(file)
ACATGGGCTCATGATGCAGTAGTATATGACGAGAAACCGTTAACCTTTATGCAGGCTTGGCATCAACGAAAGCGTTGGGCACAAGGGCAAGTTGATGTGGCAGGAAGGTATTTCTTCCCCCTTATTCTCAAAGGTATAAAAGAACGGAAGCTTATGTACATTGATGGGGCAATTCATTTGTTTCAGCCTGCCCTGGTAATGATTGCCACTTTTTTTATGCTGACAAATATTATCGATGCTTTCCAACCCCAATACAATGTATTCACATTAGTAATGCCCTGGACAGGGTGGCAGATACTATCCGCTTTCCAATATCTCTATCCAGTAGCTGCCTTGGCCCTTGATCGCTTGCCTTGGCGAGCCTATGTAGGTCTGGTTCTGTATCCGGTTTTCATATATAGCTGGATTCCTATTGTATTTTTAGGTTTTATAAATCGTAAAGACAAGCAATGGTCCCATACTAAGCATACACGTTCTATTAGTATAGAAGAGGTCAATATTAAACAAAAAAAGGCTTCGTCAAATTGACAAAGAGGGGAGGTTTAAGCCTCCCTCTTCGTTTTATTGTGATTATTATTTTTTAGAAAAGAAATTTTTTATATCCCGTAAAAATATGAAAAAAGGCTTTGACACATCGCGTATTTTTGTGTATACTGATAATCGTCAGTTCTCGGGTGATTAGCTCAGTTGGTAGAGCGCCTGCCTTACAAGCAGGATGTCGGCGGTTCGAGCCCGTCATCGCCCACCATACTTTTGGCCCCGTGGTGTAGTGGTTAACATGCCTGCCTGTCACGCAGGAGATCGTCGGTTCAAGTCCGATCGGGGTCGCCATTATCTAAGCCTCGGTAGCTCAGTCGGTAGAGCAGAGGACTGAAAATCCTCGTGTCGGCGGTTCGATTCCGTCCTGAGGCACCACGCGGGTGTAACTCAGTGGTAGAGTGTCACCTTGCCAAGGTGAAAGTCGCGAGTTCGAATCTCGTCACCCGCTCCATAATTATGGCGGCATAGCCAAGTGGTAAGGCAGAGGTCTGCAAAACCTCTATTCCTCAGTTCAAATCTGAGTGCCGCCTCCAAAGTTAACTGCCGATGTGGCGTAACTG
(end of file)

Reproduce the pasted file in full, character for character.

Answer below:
ACATGGGCTCATGATGCAGTAGTATATGACGAGAAACCGTTAACCTTTATGCAGGCTTGGCATCAACGAAAGCGTTGGGCACAAGGGCAAGTTGATGTGGCAGGAAGGTATTTCTTCCCCCTTATTCTCAAAGGTATAAAAGAACGGAAGCTTATGTACATTGATGGGGCAATTCATTTGTTTCAGCCTGCCCTGGTAATGATTGCCACTTTTTTTATGCTGACAAATATTATCGATGCTTTCCAACCCCAATACAATGTATTCACATTAGTAATGCCCTGGACAGGGTGGCAGATACTATCCGCTTTCCAATATCTCTATCCAGTAGCTGCCTTGGCCCTTGATCGCTTGCCTTGGCGAGCCTATGTAGGTCTGGTTCTGTATCCGGTTTTCATATATAGCTGGATTCCTATTGTATTTTTAGGTTTTATAAATCGTAAAGACAAGCAATGGTCCCATACTAAGCATACACGTTCTATTAGTATAGAAGAGGTCAATATTAAACAAAAAAAGGCTTCGTCAAATTGACAAAGAGGGGAGGTTTAAGCCTCCCTCTTCGTTTTATTGTGATTATTATTTTTTAGAAAAGAAATTTTTTATATCCCGTAAAAATATGAAAAAAGGCTTTGACACATCGCGTATTTTTGTGTATACTGATAATCGTCAGTTCTCGGGTGATTAGCTCAGTTGGTAGAGCGCCTGCCTTACAAGCAGGATGTCGGCGGTTCGAGCCCGTCATCGCCCACCATACTTTTGGCCCCGTGGTGTAGTGGTTAACATGCCTGCCTGTCACGCAGGAGATCGTCGGTTCAAGTCCGATCGGGGTCGCCATTATCTAAGCCTCGGTAGCTCAGTCGGTAGAGCAGAGGACTGAAAATCCTCGTGTCGGCGGTTCGATTCCGTCCTGAGGCACCACGCGGGTGTAACTCAGTGGTAGAGTGTCACCTTGCCAAGGTGAAAGTCGCGAGTTCGAATCTCGTCACCCGCTCCATAATTATGGCGGCATAGCCAAGTGGTAAGGCAGAGGTCTGCAAAACCTCTATTCCTCAGTTCAAATCTGAGTGCCGCCTCCAAAGTTAACTGCCGATGTGGCGTAACTG